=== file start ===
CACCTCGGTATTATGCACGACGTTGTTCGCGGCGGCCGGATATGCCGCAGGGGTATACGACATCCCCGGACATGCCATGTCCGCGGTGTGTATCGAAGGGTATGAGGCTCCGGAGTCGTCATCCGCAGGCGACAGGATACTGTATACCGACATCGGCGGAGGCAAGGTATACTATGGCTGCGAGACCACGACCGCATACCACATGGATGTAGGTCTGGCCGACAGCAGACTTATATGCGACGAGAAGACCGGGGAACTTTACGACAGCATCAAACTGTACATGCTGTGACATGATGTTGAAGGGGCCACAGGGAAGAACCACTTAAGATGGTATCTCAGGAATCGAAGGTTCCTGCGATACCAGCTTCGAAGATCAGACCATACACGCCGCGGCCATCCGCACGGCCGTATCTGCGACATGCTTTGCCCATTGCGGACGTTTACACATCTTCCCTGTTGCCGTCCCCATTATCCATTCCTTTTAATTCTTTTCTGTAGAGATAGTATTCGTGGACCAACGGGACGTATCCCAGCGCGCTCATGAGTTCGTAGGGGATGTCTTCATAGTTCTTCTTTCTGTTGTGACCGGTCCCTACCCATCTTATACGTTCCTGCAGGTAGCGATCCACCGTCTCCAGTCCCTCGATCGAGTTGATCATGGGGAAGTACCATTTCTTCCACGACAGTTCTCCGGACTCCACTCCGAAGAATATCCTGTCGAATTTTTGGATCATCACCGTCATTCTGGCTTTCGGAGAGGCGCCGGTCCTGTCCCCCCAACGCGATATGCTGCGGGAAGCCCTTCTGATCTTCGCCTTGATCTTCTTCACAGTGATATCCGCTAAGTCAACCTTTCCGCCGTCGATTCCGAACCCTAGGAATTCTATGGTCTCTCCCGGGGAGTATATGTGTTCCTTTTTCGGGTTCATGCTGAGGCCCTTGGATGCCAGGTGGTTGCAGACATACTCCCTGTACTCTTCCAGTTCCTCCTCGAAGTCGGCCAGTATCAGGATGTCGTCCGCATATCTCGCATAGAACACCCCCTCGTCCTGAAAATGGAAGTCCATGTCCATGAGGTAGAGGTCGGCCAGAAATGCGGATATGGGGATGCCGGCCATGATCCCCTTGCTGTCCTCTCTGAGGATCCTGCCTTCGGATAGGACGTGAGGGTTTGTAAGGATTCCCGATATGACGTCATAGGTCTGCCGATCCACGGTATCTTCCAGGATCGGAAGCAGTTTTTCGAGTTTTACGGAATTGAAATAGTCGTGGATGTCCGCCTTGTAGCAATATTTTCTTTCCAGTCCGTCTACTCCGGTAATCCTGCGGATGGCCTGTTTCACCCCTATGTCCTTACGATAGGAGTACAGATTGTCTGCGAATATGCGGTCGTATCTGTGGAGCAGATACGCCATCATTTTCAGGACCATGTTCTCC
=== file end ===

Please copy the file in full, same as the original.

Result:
CACCTCGGTATTATGCACGACGTTGTTCGCGGCGGCCGGATATGCCGCAGGGGTATACGACATCCCCGGACATGCCATGTCCGCGGTGTGTATCGAAGGGTATGAGGCTCCGGAGTCGTCATCCGCAGGCGACAGGATACTGTATACCGACATCGGCGGAGGCAAGGTATACTATGGCTGCGAGACCACGACCGCATACCACATGGATGTAGGTCTGGCCGACAGCAGACTTATATGCGACGAGAAGACCGGGGAACTTTACGACAGCATCAAACTGTACATGCTGTGACATGATGTTGAAGGGGCCACAGGGAAGAACCACTTAAGATGGTATCTCAGGAATCGAAGGTTCCTGCGATACCAGCTTCGAAGATCAGACCATACACGCCGCGGCCATCCGCACGGCCGTATCTGCGACATGCTTTGCCCATTGCGGACGTTTACACATCTTCCCTGTTGCCGTCCCCATTATCCATTCCTTTTAATTCTTTTCTGTAGAGATAGTATTCGTGGACCAACGGGACGTATCCCAGCGCGCTCATGAGTTCGTAGGGGATGTCTTCATAGTTCTTCTTTCTGTTGTGACCGGTCCCTACCCATCTTATACGTTCCTGCAGGTAGCGATCCACCGTCTCCAGTCCCTCGATCGAGTTGATCATGGGGAAGTACCATTTCTTCCACGACAGTTCTCCGGACTCCACTCCGAAGAATATCCTGTCGAATTTTTGGATCATCACCGTCATTCTGGCTTTCGGAGAGGCGCCGGTCCTGTCCCCCCAACGCGATATGCTGCGGGAAGCCCTTCTGATCTTCGCCTTGATCTTCTTCACAGTGATATCCGCTAAGTCAACCTTTCCGCCGTCGATTCCGAACCCTAGGAATTCTATGGTCTCTCCCGGGGAGTATATGTGTTCCTTTTTCGGGTTCATGCTGAGGCCCTTGGATGCCAGGTGGTTGCAGACATACTCCCTGTACTCTTCCAGTTCCTCCTCGAAGTCGGCCAGTATCAGGATGTCGTCCGCATATCTCGCATAGAACACCCCCTCGTCCTGAAAATGGAAGTCCATGTCCATGAGGTAGAGGTCGGCCAGAAATGCGGATATGGGGATGCCGGCCATGATCCCCTTGCTGTCCTCTCTGAGGATCCTGCCTTCGGATAGGACGTGAGGGTTTGTAAGGATTCCCGATATGACGTCATAGGTCTGCCGATCCACGGTATCTTCCAGGATCGGAAGCAGTTTTTCGAGTTTTACGGAATTGAAATAGTCGTGGATGTCCGCCTTGTAGCAATATTTTCTTTCCAGTCCGTCTACTCCGGTAATCCTGCGGATGGCCTGTTTCACCCCTATGTCCTTACGATAGGAGTACAGATTGTCTGCGAATATGCGGTCGTATCTGTGGAGCAGATACGCCATCATTTTCAGGACCATGTTCTCC